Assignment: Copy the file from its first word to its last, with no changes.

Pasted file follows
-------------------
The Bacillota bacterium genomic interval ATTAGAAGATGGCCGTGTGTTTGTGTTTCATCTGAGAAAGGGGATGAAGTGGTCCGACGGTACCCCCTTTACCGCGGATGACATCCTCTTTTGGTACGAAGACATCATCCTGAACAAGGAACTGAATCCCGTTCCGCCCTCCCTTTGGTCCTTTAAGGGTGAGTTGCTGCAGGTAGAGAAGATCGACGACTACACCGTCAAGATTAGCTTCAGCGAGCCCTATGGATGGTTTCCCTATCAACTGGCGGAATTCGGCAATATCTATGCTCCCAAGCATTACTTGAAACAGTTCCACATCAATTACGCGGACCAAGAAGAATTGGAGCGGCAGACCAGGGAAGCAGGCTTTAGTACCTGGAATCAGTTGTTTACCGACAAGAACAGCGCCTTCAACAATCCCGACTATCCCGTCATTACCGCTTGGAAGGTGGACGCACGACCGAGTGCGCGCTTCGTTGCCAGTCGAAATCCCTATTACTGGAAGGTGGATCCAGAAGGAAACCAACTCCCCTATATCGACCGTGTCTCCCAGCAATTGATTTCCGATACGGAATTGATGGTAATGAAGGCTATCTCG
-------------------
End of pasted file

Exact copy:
The Bacillota bacterium genomic interval ATTAGAAGATGGCCGTGTGTTTGTGTTTCATCTGAGAAAGGGGATGAAGTGGTCCGACGGTACCCCCTTTACCGCGGATGACATCCTCTTTTGGTACGAAGACATCATCCTGAACAAGGAACTGAATCCCGTTCCGCCCTCCCTTTGGTCCTTTAAGGGTGAGTTGCTGCAGGTAGAGAAGATCGACGACTACACCGTCAAGATTAGCTTCAGCGAGCCCTATGGATGGTTTCCCTATCAACTGGCGGAATTCGGCAATATCTATGCTCCCAAGCATTACTTGAAACAGTTCCACATCAATTACGCGGACCAAGAAGAATTGGAGCGGCAGACCAGGGAAGCAGGCTTTAGTACCTGGAATCAGTTGTTTACCGACAAGAACAGCGCCTTCAACAATCCCGACTATCCCGTCATTACCGCTTGGAAGGTGGACGCACGACCGAGTGCGCGCTTCGTTGCCAGTCGAAATCCCTATTACTGGAAGGTGGATCCAGAAGGAAACCAACTCCCCTATATCGACCGTGTCTCCCAGCAATTGATTTCCGATACGGAATTGATGGTAATGAAGGCTATCTCG